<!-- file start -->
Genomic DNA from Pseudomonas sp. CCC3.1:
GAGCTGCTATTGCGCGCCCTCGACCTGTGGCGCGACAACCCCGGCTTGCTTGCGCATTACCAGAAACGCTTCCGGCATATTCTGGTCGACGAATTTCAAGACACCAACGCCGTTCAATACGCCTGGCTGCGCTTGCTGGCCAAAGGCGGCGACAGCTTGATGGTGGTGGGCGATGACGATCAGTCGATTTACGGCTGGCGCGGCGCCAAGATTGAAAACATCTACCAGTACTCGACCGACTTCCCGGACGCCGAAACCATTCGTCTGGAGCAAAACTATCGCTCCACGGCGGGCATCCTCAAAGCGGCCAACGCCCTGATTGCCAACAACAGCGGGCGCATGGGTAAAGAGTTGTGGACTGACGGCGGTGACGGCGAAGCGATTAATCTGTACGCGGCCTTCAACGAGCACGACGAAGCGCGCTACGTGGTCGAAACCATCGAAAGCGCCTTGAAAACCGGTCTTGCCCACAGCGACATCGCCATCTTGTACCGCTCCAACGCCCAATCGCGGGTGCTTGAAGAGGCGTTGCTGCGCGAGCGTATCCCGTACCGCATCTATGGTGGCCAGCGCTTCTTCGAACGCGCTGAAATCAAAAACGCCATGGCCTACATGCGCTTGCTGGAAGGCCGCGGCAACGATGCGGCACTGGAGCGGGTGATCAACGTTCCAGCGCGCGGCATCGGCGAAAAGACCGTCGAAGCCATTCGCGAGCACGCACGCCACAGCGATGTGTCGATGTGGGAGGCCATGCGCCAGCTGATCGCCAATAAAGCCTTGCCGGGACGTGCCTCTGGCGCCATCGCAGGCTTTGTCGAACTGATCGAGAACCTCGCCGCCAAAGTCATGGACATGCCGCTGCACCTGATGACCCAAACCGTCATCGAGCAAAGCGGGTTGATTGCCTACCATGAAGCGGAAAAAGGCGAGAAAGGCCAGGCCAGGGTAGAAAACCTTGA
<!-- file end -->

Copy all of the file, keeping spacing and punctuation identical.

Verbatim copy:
Genomic DNA from Pseudomonas sp. CCC3.1:
GAGCTGCTATTGCGCGCCCTCGACCTGTGGCGCGACAACCCCGGCTTGCTTGCGCATTACCAGAAACGCTTCCGGCATATTCTGGTCGACGAATTTCAAGACACCAACGCCGTTCAATACGCCTGGCTGCGCTTGCTGGCCAAAGGCGGCGACAGCTTGATGGTGGTGGGCGATGACGATCAGTCGATTTACGGCTGGCGCGGCGCCAAGATTGAAAACATCTACCAGTACTCGACCGACTTCCCGGACGCCGAAACCATTCGTCTGGAGCAAAACTATCGCTCCACGGCGGGCATCCTCAAAGCGGCCAACGCCCTGATTGCCAACAACAGCGGGCGCATGGGTAAAGAGTTGTGGACTGACGGCGGTGACGGCGAAGCGATTAATCTGTACGCGGCCTTCAACGAGCACGACGAAGCGCGCTACGTGGTCGAAACCATCGAAAGCGCCTTGAAAACCGGTCTTGCCCACAGCGACATCGCCATCTTGTACCGCTCCAACGCCCAATCGCGGGTGCTTGAAGAGGCGTTGCTGCGCGAGCGTATCCCGTACCGCATCTATGGTGGCCAGCGCTTCTTCGAACGCGCTGAAATCAAAAACGCCATGGCCTACATGCGCTTGCTGGAAGGCCGCGGCAACGATGCGGCACTGGAGCGGGTGATCAACGTTCCAGCGCGCGGCATCGGCGAAAAGACCGTCGAAGCCATTCGCGAGCACGCACGCCACAGCGATGTGTCGATGTGGGAGGCCATGCGCCAGCTGATCGCCAATAAAGCCTTGCCGGGACGTGCCTCTGGCGCCATCGCAGGCTTTGTCGAACTGATCGAGAACCTCGCCGCCAAAGTCATGGACATGCCGCTGCACCTGATGACCCAAACCGTCATCGAGCAAAGCGGGTTGATTGCCTACCATGAAGCGGAAAAAGGCGAGAAAGGCCAGGCCAGGGTAGAAAACCTTGA